73. It was at this time that European social policy first began to become involved in industrial relations, something that after the European-wide worker unrest of 1968 and 1969 seems to have been non-controversial. Legally the move could be justified by a broad reading of the Treaty's commitment to ‘dialogue between management and labor’.

    74. Just as state formation can be instrumental to social policy, the latter, as Bismarck, among others, knew, may be instrumental to state formation. In Western Europe today, unions and social democrats tend to be federalist in their pursuit of political resources for market intervention, while the federalists in the Commission pursue social policy as a means for building legitimacy for a European supranational state. The coalition between the two reflects the fact that each side can regard the other's ends as means to its own ends, and the other's success as contributing to its own success.

    75. Apart from several directives on equality of pay for women and on workplace health and safety (see below), all that was accomplished were three directives on employment protection (passed in 1975, 1977 and 1980). which, with minor exceptions, did not require changes in national practice (Addison and Siebert 1991: 601). All other initiatives, most prominently the so-called ‘Vredeling proposal’, were defeated by an increasingly well-entrenched. British-led coalition between neo-liberal advocates of labour market ‘flexibility’ and nationalist resistance to ‘harmonization’.

    76. Symbolism is far from unimportant in European policy-making. In fact, in response to pressures from a Parliament that has not much else to do, and to satisfy European-minded segments of the population, a major share of European policy is devoted to building supranational façades for the Union's intergovernmental structure. An example is the ‘common European passport’, which on closer inspection reduces to national passports issued by national governments with covers of identical colour and in all Union working languages. Typically such cosmetic exercises are defended by suggestions that in the future they may somehow assume a life of their own, with the façade ‘in the long run’ somehow modifying the structure.

    77. The intention of the Treaty seems to have had little to do with feminism, and certainly not with the emergent feminism of the 1970s. While French legislation going back to the Popular Front prescribed equal wages for women, no such legislation existed in other countries, raising fears among the French government that these might cut their costs and become more competitive by increasing female employment at lower wages. To the extent that legally enforced wage equality helps keep female labour market participation low, the Treaty would have had the, perhaps not entirely unintended, effect of preserving traditional family structures.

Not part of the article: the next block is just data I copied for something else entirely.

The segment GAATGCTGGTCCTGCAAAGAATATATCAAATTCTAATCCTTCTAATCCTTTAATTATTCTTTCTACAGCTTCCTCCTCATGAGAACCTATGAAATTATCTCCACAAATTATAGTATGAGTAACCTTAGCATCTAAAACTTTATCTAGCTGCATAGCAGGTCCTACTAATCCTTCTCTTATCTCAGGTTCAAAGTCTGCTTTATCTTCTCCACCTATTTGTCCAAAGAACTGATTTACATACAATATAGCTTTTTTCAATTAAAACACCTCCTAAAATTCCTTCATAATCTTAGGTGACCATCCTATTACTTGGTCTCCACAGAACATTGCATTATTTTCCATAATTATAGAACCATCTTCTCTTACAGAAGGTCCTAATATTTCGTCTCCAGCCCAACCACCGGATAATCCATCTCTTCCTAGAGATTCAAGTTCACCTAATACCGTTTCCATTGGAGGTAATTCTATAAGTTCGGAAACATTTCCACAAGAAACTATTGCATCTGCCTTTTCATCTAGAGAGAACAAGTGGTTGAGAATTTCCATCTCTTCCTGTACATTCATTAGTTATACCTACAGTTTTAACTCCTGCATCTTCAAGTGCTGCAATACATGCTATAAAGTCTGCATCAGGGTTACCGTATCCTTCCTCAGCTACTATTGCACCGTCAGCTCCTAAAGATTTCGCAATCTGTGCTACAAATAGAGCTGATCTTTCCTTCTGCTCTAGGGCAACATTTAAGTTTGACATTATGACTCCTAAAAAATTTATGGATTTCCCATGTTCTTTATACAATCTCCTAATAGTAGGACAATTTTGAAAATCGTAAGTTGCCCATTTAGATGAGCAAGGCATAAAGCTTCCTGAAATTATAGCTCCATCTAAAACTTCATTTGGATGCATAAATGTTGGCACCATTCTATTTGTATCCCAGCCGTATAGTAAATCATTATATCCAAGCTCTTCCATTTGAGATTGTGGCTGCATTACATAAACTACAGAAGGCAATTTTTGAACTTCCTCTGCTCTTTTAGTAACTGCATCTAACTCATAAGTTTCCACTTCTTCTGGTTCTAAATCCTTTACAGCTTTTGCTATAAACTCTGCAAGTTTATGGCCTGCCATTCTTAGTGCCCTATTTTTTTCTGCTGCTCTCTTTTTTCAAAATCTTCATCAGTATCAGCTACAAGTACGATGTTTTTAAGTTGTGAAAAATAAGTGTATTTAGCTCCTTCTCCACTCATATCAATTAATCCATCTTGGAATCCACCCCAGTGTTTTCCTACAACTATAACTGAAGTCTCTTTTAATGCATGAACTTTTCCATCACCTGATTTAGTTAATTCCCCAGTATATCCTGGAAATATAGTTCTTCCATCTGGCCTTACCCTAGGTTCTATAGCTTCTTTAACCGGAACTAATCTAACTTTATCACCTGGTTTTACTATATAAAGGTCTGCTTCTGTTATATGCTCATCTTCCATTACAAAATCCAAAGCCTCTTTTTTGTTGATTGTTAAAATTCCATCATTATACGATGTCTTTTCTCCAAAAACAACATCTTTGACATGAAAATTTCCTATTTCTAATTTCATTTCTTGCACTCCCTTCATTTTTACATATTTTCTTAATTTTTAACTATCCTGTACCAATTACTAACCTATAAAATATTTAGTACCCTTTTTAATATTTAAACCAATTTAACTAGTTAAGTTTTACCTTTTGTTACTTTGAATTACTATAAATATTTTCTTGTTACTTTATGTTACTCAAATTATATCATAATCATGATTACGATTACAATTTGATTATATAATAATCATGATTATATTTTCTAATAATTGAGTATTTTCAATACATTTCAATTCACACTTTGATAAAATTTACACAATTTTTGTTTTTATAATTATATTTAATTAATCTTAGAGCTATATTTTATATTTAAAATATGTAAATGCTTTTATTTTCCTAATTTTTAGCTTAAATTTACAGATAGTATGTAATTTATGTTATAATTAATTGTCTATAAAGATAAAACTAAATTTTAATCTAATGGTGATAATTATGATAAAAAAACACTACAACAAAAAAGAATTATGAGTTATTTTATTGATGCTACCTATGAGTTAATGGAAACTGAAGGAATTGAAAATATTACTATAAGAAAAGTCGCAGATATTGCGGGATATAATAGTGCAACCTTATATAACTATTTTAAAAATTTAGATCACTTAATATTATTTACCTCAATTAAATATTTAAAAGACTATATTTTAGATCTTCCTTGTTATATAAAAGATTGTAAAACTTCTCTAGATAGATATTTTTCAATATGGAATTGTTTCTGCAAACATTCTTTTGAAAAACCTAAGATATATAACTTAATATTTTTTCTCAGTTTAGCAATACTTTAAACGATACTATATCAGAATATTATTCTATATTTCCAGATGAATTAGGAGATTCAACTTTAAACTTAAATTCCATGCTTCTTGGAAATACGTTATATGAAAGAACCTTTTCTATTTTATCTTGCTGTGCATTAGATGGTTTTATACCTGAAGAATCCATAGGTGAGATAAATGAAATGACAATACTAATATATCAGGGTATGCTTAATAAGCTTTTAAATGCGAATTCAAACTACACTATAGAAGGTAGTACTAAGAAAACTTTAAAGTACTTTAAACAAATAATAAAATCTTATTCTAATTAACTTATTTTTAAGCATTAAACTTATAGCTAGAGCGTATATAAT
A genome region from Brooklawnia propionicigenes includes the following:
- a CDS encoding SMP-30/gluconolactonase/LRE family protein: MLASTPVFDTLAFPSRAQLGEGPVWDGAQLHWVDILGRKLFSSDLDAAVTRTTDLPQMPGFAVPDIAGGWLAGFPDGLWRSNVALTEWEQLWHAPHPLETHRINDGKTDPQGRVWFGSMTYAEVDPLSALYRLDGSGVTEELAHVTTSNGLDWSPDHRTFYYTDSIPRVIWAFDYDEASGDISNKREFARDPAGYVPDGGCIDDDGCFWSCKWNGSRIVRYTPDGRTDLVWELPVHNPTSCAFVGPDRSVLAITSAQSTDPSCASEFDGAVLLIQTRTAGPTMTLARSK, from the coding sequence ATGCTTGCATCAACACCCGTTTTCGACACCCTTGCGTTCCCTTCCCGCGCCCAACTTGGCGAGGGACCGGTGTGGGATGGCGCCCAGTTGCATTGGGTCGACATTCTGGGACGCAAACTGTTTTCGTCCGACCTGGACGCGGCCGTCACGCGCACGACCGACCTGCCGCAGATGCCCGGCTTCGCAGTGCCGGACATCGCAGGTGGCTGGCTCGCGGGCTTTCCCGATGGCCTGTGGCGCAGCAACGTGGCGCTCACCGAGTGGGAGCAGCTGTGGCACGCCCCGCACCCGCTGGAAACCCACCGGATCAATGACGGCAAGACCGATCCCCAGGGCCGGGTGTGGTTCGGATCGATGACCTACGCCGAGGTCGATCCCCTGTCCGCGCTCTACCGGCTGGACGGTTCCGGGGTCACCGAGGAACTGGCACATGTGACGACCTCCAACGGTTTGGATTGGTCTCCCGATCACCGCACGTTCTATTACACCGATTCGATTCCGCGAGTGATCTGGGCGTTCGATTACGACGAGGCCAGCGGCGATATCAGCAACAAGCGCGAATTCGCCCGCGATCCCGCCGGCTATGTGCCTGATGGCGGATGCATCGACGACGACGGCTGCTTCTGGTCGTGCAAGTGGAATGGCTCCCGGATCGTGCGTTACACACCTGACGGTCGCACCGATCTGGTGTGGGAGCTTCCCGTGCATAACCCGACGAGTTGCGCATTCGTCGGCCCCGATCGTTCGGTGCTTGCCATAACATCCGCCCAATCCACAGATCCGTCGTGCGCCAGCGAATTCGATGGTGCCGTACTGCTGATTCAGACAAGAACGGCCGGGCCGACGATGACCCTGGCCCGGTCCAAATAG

78. Note in addition that health and safety policy as such is not market-correcting but what Peter Lange (1992) has aptly called ‘market-braking’ – designed to prevent an ‘overheating’ of markets that would result in destruction of productive resources – correcting not market outcomes, but market failure (Majone 1993, 1994c). This has little to do with promoting social citizenship (Kenis 1991). Indeed public intervention to protect the physical integrity of workers was compatible even with nineteenth-century Victorian liberalism. As the British example shows, early development of a health and safety regime at work does not foreshadow an early and stable transition to redistributive social policy. While it is probably true that even the Thatcher government did not want to be seen by its voters as improving the competitiveness of the British economy at the expense of workers’ health and safety, in all other areas of social policy it had no such compunctions at all.

    79. Technically, all twelve member states signed a ‘Protocol on Social Policy’ allowing the eleven countries that ‘wish[ed] to continue along the path laid down in the Social Charter of 1989’ to use the institutions of the Community for making ‘the necessary decisions’. The Protocol makes clear that such decisions will be of no consequence for the United Kingdom.

    80. Like American firms, firms with headquarters in Britain that would not want to have a multinational works council or to comply with information and consultation obligations could refuse to obey ‘foreign’ law and ask their government to protect them, and itself, from intrusion by a foreign state. To avoid writing unenforceable, and technically illegal, law for ‘foreign’ citizens acting in a ‘foreign’ country – i.e. for multinationals based and incorporated in Britain the Eleven would have to designate, just as successive drafts of the Works Council directive envisaged for non-European firms, the largest subsidiary of a British multinational in the Eleven countries as its ‘headquarters’ liable under ‘Eleven’ law.

    81. In the summer of 1994, two-and-a-half years after Maastricht, not a single piece of legislation had been passed by the Eleven under the Agreement. The first subject for which the Agreement was invoked was the draft European Works Councils directive.

    82. In discussing subsidiarity, Goetschy notes ‘the striking fact … that the social and political actors [at the European level during the ‘social dimension’ campaign] have been very careful not to jeopardize the national dynamics or national coherences at work’, which she attributes to the ‘prudence’ of European decision-makers rather than their impotence (1991: 270). Goetschy correctly notes that subsidiarity, as understood by the Community. ‘took its full meaning [only] when the harmonization principle was supplemented by the mutual recognition principle’ (1991: 269), i.e. by an explicit or implicit assumption of functional equivalence of member countries’ national social policy regimes.